Shana: “Honestly, my first thought was “Are you serious?” But I knew that couldn’t’ be the first thing I say.”

Dave: “She knelt down beside me and said, yes. A million times yes.”

Shana: “Yes, a million times yes.”

This segment is part of KNOM’s Story49 love series. If you want to hear the full version and other stories of Western Alaskan couples, you can visit knom dot org.

Categories: Alaska News

Alaska News Nightly: February 12, 2015

APRN Alaska News - Thu, 2015-02-12 17:08

Stories are posted on the APRN news page. You can subscribe to APRN’s newsfeeds via emailpodcast and RSS. Follow us on Facebook at and on Twitter @aprn.

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Facing First Cuts In Years, Alaska Lawmakers Tackle The Budget

Alexandra Gutierrez, APRN – Juneau

Right now, the Legislature is facing a deficit that some leaders are describing as a “$4 billion problem.” With oil prices half what they were a year ago, lawmakers are having to cut agency budgets for the first time in years.

Today, the finance committees in the House and the Senate held their first hearings on the operating budget.

Alaska Writer David Holthouse Shows Support For Erin’s Law

Lisa Phu, KTOO

Alaska raised writer David Holthouse has told his story of being sexually abused as a child before. It’s appeared in newspapers, on the radio and on stage in New York City.

But when he spoke in the Alaska Capitol building today, it was to support Erin’s Law, a bill that would require public schools statewide to provide age-appropriate K-12 sexual abuse education.

Sullivan Stands With House on DHS Funding

Liz Ruskin, APRN – Washington DC

Funding for the Department of Homeland Security will run out February 27, unless Congress can resolve an impasse over immigration policy riders the House added to a funding bill.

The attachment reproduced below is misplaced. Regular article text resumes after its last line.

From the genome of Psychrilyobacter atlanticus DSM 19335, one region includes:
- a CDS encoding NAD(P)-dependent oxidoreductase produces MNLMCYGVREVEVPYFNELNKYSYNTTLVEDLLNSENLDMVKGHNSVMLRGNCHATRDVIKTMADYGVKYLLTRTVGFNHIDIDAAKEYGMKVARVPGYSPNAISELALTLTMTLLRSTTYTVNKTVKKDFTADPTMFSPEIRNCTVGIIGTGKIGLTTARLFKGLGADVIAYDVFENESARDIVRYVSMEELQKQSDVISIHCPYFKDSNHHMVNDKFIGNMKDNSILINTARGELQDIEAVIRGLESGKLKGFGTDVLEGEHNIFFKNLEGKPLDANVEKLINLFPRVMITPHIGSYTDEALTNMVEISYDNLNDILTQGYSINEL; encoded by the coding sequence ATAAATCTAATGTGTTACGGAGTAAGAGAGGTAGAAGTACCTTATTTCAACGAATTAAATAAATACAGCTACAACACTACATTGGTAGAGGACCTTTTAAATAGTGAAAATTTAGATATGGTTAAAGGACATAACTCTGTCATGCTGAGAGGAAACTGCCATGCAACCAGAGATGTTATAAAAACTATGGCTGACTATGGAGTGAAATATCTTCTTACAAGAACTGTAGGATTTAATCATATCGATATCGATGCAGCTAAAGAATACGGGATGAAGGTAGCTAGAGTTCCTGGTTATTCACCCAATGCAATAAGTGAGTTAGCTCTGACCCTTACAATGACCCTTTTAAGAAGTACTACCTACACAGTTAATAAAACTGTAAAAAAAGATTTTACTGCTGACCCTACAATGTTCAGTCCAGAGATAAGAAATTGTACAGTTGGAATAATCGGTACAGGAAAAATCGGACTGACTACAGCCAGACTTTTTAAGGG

BOEM Assessment Suggests Shell’s Chukchi Leases Remain Intact

Lauren Rosenthal, KUCB – Unalaska

Federal regulators are recommending that Shell’s disputed oil leases in the Chukchi Sea be left intact. That’s the conclusion of a new assessment of Lease Sale 193 – the 2008 auction where Shell picked more than $2 billion worth of Arctic drilling prospects.

Alaska Delegation Seeks New Limits On National Monuments

Lauren Rosenthal, KUCB – Unalaska

For over a hundred years, presidents have used the Antiquities Act to order permanent protections for federal land and resources at sea. Now, Alaska’s senators are looking to curb that authority before the Obama administration tries to apply it in the 49th State.

As The Iditarod Start Shifts North, So Does The Economic Boon

Phillip Manning, KTNA – Talkeetna

Moving the Iditarod start from Anchorage to Fairbanks will impact businesses across the state.

Learning to Sew With Seal Guts

Charles Enoch, KYUK – Bethel

Students at the Cultural Center in Bethel recently learned the traditional art of ‘gut sewing’. Seal intestines were prized throughout Yup’ik history for their waterproof performance. And a culture bearer from Chefornak is teaching the skill.

Story49: Love Series – Coffee and Rolls

Kristin Leffler, KNOM – Nome

Valentine’s day is just a few days away. KNOM Producer Kristin Leffler found this story of two people who had given up on the idea of soul mates until they met each other on an island in the middle of the Bering Sea:

Categories: Alaska News

AVTEC Nursing Programs Cut

APRN Alaska News - Thu, 2015-02-12 16:44


AVTEC, the state’s vocational and technical school with campuses in Seward and Anchorage, will be losing programs due to the budget ax. AVTEC’s three allied health programs will be eliminated by the end of this year, according to Paloma Harbour, administrative services division director with the state Department of Labor and Workforce development.